I know, I know, you’re probably more concerned with how to say ‘money’ or ‘moolah’ in Spanish than you are with the word for those pesky copper (or zinc?) coins that make your wallet / purse bulge in such annoying fashion!
But set foot in a Spanish speaking country and you’ll quickly realize that ‘change’ is probably one of THE most useful words when it comes to any sort of transaction, especially if you’re planning on chowing down on some tasty street food or snapping up artisan goods at the local market.
In this article we’re going to look at absolutely everything related to ‘change’ (of the round, copper variety). We’ll have a look at all the different ways to say ‘change’ in Spanish AND learn some change-centric phrases!
You’re sure to thank the heavens for this article the next time someone gives you the wrong amount of change in a Spanish speaking country!
Let’s get into it!
How to say ‘change’ in Spanish
This one’s the self-proclaimed king of the “change list”. ‘Cambio’ is the Spanish equivalent of the English word ‘change’ and it’s equally as useful!
The beauty of ‘cambio’ is that it can be used to refer both to the ‘change’ in your pocket AND the money returned to you when you make a purchase in a store.
Let’s look at an example of ‘cambio’ being used to refer to money given back in a store –
Cliente – ¿Cuánto te debo?
Vendedor – Cuatrocientos cincuenta pesos, por favor.
El cliente le da un billete de quinientos
Vendedor – Recibo quinientos. Ahorita te doy tu cambio.
El vendedor le da cincuenta pesos al cliente
Cliente – Gracias, buen día.
Vendedor – Igualmente.
Customer – How much do I owe you?
Seller – Four hundred and fifty pesos, please.
The customer hands the seller a five-hundred peso bill
Seller – Ok, five-hundred pesos. Change coming right up!
The seller hands fifty pesos to the customer
Customer – Thanks, have a nice day.
Seller – You too.
‘Cambio’ can also be used to refer to small coins –
Gus – ¿Traes cambio? ¡Nada más traigo un billete de quinientos!
Erika – A ver, ¡déjame checar!
Gus – Do you have any change (referring to coins / smaller denomination bills)? I’ve only got a 500 peso bill!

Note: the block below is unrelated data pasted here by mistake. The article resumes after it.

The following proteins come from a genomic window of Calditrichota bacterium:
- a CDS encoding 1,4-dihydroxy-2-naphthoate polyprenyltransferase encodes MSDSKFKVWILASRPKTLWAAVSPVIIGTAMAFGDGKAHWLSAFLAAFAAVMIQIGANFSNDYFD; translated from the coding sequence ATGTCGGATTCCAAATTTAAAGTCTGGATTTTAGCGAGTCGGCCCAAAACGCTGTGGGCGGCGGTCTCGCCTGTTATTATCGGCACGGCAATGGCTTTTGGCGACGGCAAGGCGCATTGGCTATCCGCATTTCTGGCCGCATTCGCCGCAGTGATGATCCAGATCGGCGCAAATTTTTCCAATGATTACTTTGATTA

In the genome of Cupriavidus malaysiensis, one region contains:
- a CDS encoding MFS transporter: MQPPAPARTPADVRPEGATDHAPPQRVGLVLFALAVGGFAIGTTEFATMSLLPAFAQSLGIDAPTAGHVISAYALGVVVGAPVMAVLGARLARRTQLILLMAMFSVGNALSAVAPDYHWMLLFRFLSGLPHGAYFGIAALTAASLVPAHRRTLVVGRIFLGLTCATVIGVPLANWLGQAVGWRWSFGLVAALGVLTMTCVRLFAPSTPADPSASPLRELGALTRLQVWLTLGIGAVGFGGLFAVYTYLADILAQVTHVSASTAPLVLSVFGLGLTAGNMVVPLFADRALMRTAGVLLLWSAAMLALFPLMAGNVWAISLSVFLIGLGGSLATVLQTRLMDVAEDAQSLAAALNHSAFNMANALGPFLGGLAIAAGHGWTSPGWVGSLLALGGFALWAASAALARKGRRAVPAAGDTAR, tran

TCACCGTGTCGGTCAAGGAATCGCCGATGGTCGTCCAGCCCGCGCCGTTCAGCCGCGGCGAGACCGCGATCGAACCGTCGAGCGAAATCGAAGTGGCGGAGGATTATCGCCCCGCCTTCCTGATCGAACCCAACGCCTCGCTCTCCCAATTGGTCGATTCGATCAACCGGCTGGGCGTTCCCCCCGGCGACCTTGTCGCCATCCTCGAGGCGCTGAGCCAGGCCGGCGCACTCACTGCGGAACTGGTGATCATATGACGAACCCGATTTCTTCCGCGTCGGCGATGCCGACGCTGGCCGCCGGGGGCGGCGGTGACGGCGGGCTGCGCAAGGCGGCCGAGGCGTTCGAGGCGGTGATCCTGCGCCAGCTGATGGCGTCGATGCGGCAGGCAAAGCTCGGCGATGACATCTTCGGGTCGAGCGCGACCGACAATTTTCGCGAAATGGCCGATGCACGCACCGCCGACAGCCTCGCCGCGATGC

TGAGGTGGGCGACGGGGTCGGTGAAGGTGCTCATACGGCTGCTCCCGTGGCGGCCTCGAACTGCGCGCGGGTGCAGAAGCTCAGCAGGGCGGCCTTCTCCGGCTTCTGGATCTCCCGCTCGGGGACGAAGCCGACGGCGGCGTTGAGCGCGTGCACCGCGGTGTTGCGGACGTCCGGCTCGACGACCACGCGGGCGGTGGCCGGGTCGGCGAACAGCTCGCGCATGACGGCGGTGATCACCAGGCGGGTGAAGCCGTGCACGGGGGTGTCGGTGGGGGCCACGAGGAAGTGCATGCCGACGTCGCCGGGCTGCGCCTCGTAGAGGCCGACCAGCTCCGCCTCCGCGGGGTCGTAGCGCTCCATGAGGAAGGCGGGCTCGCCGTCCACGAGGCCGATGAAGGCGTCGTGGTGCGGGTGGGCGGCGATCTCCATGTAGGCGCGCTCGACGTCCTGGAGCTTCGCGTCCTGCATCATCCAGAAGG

Erika – Let me check!
Erika’s top tip – in Spanish ‘traer cambio’ (literally ‘to bring change’) is the equivalent of ‘to have change’. If you’re in a pickle and can´t remember what verb to use, the literal translation ‘tener cambio’ is also acceptable.
‘Vuelto’ refers specifically to money returned when making a purchase at stores and the like. It’s NOT used to refer to those little coins chinking away in your pocket.
This one’s not as common as ‘cambio’ (I told you that it was the self-proclaimed king of the list), but it’s always nice to mix things up a bit!
Let’s dive into some examples –
Aquí tú vuelto.
Here’s your change
¡Espera!, todavía no te doy el vuelto.
Wait, I haven’t given you your change yet!
Treinta y siete pesos de vuelto.
Thirty-seven pesos change.
In contrast to ‘vuelto’, ‘moneda’ (and its plural form ‘monedas’) is only used to refer to “pocket change”.
It literally translates to ‘coin’ (‘moneda’) or ‘coins’ (‘monedas’) but can also be used as a synonym of ‘small change’.
Let’s have a look at ‘monedas’ in action –
¡No tengo nada de monedas!
I don´t have any (small) change!
Do you have any change?
And a few examples in which ‘monedas’ means ‘coins’ –
¿Cuántas monedas traes?
How many coins have you got on you?
Una disculpa, ¡no acepto monedas!
I’m really sorry, but I don’t take coins!
This one’s colloquial Mexican Spanish and you’re sure to hear it everywhere (from taco stand to tianguis*) when in one of Mexico´s thriving metropolises.
It’s basically a synonym of ‘small change’ and, being colloquial Spanish, should only be used in informal conversations (with your pals, etc.).
If you spend any significant amount of time in one of Mexico´s bustling street markets and you ever have to pay for low-cost products with high denomination bills, you’re sure to hear an “Oye (insert Mexican name here), ¿no tienes feria?” as the seller in question desperately tries to change the five-hundred peso bill you handed over to pay for a bag of tomatoes that cost a mere twenty-five pesos!
It’s important to bear in mind that ‘feria’ also translates to ‘fair’ (or ‘funfair’) in English, so don’t get confused next time someone says, “Vamos a la feria“!
Here are some more examples –
Vamos a necesitar más feria si vamos al tianguis…¡Traes puros billetes de quinientos!
We’re going to need more change if we go to the street market … You’ve only got 500 peso bills!
¿Me prestas algo de feria? Voy a la tienda.
Could you lend me some change? I’m going to the shop.
Voy a necesitar mucha feria para dar cambio.
I’m going to need lots of coins (and small denomination notes) in order to give change!
¡Ojo! (Watch out!): ‘feria’ can also be a synonym of ‘money’, depending on the context –
Voy a ganar una buena feria este fin de semana.
I´m going to earn a lot of money this weekend.
Erika’s note – a ‘tianguis’ is basically a temporary street market; they sell anything from clothes to antiques (some of them even have a little bit of everything!).
‘Moralla’ is another way of saying ‘small change’ in Mexico. It’s very specific in its meaning and can only be used to refer to coins (NOT small denomination notes).
You’re sure to get a nod of approvement if you whip this one out in the right context! I remember the owner of my favorite taco stand being really quite taken aback when I told him that I only had ‘moralla’ a few years back!
Hombre contando su morralla en el mostrador